SOC 2 Academy: The Importance of Organizational Communication

SOC 2 Academy: The Importance of Organizational Communication

Common Criteria 2.2

Communication is one of the underpinnings of meeting the requirements within the SOC 2 Trust Services Criteria. Common criteria 2.2 says, “The entity internally communicates information, including objectives and responsibilities for internal control, necessary to support the functioning of internal control.” For any type of organization to operate efficiently, there needs to be established avenues of communication for all employees. How will an employee know who to report an issue to if they are unaware about who should receive such information? How does an organization’s management relay expectations or concerns to their employees? During a SOC 2 audit, demonstrating that an organization effectively communicates is especially important. Let’s discuss the importance of two-way communication.

The Importance of Two-Way Communication

In order for an organization to demonstrate compliance with common criteria 2.2, there needs to be a clear process for two-way communication. The board of directors, C-level executives, or management must be able to clearly communicate the roles, responsibilities, expectations, and concerns to each other and their employees. If an organization’s objectives are not being met, how will the board of directors communicate this with management? If an issue arises within an organization, how will employees be addressed? If an employee is not meeting management’s expectations, how will this be communicated? Management might have bi-annual meetings with the board of directors, they might opt to send out a company-wide newsletter to keep employees current on developments within an organization, or they might prefer weekly department calls.

On the other hand, while management and the board of directors should have clear communication channels to their employees, there also needs to be defined mechanisms for employees to safely communicate with their superiors. For example, a whistleblower hotline would serve as a safe mode of communication for an employee who has discovered wrongdoings within a company. Hotlines allow employees to communicate issues to management without fear and can empower employees to communicate issues more promptly. Regardless of the communication channels put into place, an organization must provide clearly defined avenues for two-way communication so that the board of directors receives the information it needs to ensure the organization is meeting its objectives, and employees can understand what they’re expected to do.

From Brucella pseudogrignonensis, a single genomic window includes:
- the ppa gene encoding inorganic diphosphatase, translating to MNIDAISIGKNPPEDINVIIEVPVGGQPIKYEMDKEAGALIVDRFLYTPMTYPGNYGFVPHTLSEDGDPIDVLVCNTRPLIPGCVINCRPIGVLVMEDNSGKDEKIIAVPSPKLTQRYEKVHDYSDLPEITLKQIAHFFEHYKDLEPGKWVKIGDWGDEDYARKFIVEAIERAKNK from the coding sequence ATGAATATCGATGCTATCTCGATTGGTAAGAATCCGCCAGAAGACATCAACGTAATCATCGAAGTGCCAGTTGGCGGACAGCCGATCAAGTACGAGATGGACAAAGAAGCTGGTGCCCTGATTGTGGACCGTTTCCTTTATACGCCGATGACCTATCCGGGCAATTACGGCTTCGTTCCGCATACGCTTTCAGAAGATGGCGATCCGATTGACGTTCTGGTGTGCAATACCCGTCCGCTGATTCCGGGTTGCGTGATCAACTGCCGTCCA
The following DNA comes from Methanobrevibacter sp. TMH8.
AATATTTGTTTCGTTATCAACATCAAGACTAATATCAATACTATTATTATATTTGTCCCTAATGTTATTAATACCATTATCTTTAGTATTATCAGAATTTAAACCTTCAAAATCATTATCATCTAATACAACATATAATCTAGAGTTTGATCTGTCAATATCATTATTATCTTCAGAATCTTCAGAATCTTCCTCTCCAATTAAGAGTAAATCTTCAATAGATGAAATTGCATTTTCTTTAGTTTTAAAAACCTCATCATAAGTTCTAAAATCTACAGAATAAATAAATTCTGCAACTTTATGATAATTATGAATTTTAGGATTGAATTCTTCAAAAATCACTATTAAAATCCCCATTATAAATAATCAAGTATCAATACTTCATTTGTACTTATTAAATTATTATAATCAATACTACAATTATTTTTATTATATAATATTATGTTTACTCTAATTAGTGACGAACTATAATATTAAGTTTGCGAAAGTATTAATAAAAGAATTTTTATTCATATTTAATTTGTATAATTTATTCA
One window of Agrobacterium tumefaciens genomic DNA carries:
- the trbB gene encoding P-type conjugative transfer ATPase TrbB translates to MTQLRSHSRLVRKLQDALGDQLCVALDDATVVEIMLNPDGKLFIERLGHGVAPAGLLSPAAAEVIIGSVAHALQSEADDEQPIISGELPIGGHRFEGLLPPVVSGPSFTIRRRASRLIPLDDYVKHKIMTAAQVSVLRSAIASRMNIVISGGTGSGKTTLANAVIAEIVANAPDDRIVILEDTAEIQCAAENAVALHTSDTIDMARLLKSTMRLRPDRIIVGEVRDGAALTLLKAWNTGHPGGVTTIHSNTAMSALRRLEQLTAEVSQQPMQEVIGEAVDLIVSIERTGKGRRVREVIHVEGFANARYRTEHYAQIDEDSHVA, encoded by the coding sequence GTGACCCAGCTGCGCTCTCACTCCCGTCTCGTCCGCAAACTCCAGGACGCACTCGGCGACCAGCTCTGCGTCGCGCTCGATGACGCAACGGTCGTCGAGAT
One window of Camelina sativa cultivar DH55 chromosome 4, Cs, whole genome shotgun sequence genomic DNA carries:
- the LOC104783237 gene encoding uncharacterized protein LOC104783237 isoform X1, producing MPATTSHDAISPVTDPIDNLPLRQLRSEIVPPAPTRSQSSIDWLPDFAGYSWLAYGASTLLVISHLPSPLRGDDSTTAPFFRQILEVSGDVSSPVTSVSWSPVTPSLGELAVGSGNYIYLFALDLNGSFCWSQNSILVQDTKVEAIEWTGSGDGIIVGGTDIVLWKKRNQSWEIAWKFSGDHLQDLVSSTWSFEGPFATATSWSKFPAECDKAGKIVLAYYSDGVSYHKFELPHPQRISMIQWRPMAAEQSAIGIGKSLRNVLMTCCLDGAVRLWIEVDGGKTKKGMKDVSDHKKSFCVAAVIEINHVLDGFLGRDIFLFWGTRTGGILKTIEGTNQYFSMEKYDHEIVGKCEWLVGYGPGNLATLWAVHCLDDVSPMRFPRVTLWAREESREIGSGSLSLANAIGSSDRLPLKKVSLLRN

More SOC 2 Resources

SOC 2 Academy

Understanding Your SOC 2 Report

SOC 2 Compliance Handbook: The 5 Trust Services Criteria

Video Transcription

You may not realize how important communication is to SOC 2 compliance. Communication is really one of the underpinnings on meeting the requirements within the SOC 2 Trust Services Criteria. Common criteria 2.2 talks about having two-way communication within your entity. For example, the board of directors or the C-level management should be providing communication to the rest of the employees, so that they understand what is expected of them and what is required to meet the objectives they set forth for the organization. But also, employees need an avenue or mechanism to report issues up to the board. Maybe this takes place in weekly or monthly reports that are included in the board of director’s meeting minutes; maybe it’s a whistleblower hotline. So, if someone sees something that isn’t working the way that it’s supposed to, they have a way to get that information to the board. Whatever mechanism you choose to put into place, it just needs to provide that type of visibility so that the board is receiving the information that it needs and employees understand what they’re being expected to do.

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